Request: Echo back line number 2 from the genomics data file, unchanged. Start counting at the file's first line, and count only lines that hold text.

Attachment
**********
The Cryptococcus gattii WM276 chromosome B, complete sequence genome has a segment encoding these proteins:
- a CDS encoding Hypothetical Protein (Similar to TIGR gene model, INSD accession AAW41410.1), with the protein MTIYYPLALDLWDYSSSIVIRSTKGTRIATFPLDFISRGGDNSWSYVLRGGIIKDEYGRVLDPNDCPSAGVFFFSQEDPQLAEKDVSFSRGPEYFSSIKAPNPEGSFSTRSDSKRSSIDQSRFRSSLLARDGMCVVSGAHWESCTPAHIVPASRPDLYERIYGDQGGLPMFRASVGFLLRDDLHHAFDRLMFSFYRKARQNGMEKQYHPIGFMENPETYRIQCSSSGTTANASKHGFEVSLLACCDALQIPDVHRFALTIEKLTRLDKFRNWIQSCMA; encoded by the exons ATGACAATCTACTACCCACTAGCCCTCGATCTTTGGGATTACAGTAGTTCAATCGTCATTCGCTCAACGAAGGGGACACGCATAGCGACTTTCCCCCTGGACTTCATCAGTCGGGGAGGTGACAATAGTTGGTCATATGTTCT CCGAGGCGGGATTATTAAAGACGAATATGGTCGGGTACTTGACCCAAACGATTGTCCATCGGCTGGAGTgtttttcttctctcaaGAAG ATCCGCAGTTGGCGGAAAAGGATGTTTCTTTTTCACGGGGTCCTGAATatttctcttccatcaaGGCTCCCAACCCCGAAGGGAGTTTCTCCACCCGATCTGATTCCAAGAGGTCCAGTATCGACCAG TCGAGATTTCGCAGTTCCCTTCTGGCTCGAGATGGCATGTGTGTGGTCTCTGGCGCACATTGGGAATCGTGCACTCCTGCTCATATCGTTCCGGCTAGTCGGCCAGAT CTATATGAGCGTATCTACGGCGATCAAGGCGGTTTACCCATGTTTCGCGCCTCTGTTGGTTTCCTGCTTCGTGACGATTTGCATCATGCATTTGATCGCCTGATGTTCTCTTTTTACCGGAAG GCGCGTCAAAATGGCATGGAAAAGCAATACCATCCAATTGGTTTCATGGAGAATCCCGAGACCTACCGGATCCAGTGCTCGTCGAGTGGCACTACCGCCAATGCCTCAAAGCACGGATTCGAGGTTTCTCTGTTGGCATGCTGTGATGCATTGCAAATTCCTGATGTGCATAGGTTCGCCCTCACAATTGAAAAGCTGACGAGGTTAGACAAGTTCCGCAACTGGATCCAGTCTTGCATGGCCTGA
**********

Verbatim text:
- a CDS encoding Hypothetical Protein (Similar to TIGR gene model, INSD accession AAW41410.1), with the protein MTIYYPLALDLWDYSSSIVIRSTKGTRIATFPLDFISRGGDNSWSYVLRGGIIKDEYGRVLDPNDCPSAGVFFFSQEDPQLAEKDVSFSRGPEYFSSIKAPNPEGSFSTRSDSKRSSIDQSRFRSSLLARDGMCVVSGAHWESCTPAHIVPASRPDLYERIYGDQGGLPMFRASVGFLLRDDLHHAFDRLMFSFYRKARQNGMEKQYHPIGFMENPETYRIQCSSSGTTANASKHGFEVSLLACCDALQIPDVHRFALTIEKLTRLDKFRNWIQSCMA; encoded by the exons ATGACAATCTACTACCCACTAGCCCTCGATCTTTGGGATTACAGTAGTTCAATCGTCATTCGCTCAACGAAGGGGACACGCATAGCGACTTTCCCCCTGGACTTCATCAGTCGGGGAGGTGACAATAGTTGGTCATATGTTCT CCGAGGCGGGATTATTAAAGACGAATATGGTCGGGTACTTGACCCAAACGATTGTCCATCGGCTGGAGTgtttttcttctctcaaGAAG ATCCGCAGTTGGCGGAAAAGGATGTTTCTTTTTCACGGGGTCCTGAATatttctcttccatcaaGGCTCCCAACCCCGAAGGGAGTTTCTCCACCCGATCTGATTCCAAGAGGTCCAGTATCGACCAG TCGAGATTTCGCAGTTCCCTTCTGGCTCGAGATGGCATGTGTGTGGTCTCTGGCGCACATTGGGAATCGTGCACTCCTGCTCATATCGTTCCGGCTAGTCGGCCAGAT CTATATGAGCGTATCTACGGCGATCAAGGCGGTTTACCCATGTTTCGCGCCTCTGTTGGTTTCCTGCTTCGTGACGATTTGCATCATGCATTTGATCGCCTGATGTTCTCTTTTTACCGGAAG GCGCGTCAAAATGGCATGGAAAAGCAATACCATCCAATTGGTTTCATGGAGAATCCCGAGACCTACCGGATCCAGTGCTCGTCGAGTGGCACTACCGCCAATGCCTCAAAGCACGGATTCGAGGTTTCTCTGTTGGCATGCTGTGATGCATTGCAAATTCCTGATGTGCATAGGTTCGCCCTCACAATTGAAAAGCTGACGAGGTTAGACAAGTTCCGCAACTGGATCCAGTCTTGCATGGCCTGA